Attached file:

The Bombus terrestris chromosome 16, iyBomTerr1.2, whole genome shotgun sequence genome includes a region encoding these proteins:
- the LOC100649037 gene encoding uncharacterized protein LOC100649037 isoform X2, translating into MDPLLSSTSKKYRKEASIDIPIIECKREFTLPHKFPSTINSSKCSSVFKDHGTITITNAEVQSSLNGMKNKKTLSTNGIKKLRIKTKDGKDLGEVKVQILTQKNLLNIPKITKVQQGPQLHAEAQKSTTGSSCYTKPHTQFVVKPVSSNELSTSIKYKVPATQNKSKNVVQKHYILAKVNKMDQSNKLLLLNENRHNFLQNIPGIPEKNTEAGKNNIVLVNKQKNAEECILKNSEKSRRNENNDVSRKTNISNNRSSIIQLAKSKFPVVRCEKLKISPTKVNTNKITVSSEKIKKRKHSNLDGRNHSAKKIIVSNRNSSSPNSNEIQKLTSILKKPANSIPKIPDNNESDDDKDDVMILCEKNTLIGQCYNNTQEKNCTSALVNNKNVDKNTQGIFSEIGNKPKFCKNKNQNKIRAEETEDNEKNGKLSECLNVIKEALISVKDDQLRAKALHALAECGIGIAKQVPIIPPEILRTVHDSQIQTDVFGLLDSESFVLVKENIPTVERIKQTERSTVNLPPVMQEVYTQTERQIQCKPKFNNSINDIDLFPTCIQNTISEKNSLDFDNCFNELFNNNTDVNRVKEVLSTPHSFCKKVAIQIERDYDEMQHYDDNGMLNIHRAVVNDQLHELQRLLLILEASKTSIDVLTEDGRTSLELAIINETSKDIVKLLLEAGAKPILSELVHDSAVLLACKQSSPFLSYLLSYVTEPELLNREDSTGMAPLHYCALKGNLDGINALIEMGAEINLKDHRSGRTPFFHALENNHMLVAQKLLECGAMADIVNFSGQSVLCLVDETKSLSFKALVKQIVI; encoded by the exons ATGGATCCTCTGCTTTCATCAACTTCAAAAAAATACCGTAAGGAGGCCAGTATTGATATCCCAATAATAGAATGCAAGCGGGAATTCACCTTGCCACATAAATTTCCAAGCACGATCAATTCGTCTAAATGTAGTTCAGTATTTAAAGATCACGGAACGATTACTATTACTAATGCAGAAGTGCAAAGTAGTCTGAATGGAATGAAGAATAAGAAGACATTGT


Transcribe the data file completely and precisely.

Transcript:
The Bombus terrestris chromosome 16, iyBomTerr1.2, whole genome shotgun sequence genome includes a region encoding these proteins:
- the LOC100649037 gene encoding uncharacterized protein LOC100649037 isoform X2, translating into MDPLLSSTSKKYRKEASIDIPIIECKREFTLPHKFPSTINSSKCSSVFKDHGTITITNAEVQSSLNGMKNKKTLSTNGIKKLRIKTKDGKDLGEVKVQILTQKNLLNIPKITKVQQGPQLHAEAQKSTTGSSCYTKPHTQFVVKPVSSNELSTSIKYKVPATQNKSKNVVQKHYILAKVNKMDQSNKLLLLNENRHNFLQNIPGIPEKNTEAGKNNIVLVNKQKNAEECILKNSEKSRRNENNDVSRKTNISNNRSSIIQLAKSKFPVVRCEKLKISPTKVNTNKITVSSEKIKKRKHSNLDGRNHSAKKIIVSNRNSSSPNSNEIQKLTSILKKPANSIPKIPDNNESDDDKDDVMILCEKNTLIGQCYNNTQEKNCTSALVNNKNVDKNTQGIFSEIGNKPKFCKNKNQNKIRAEETEDNEKNGKLSECLNVIKEALISVKDDQLRAKALHALAECGIGIAKQVPIIPPEILRTVHDSQIQTDVFGLLDSESFVLVKENIPTVERIKQTERSTVNLPPVMQEVYTQTERQIQCKPKFNNSINDIDLFPTCIQNTISEKNSLDFDNCFNELFNNNTDVNRVKEVLSTPHSFCKKVAIQIERDYDEMQHYDDNGMLNIHRAVVNDQLHELQRLLLILEASKTSIDVLTEDGRTSLELAIINETSKDIVKLLLEAGAKPILSELVHDSAVLLACKQSSPFLSYLLSYVTEPELLNREDSTGMAPLHYCALKGNLDGINALIEMGAEINLKDHRSGRTPFFHALENNHMLVAQKLLECGAMADIVNFSGQSVLCLVDETKSLSFKALVKQIVI; encoded by the exons ATGGATCCTCTGCTTTCATCAACTTCAAAAAAATACCGTAAGGAGGCCAGTATTGATATCCCAATAATAGAATGCAAGCGGGAATTCACCTTGCCACATAAATTTCCAAGCACGATCAATTCGTCTAAATGTAGTTCAGTATTTAAAGATCACGGAACGATTACTATTACTAATGCAGAAGTGCAAAGTAGTCTGAATGGAATGAAGAATAAGAAGACATTGT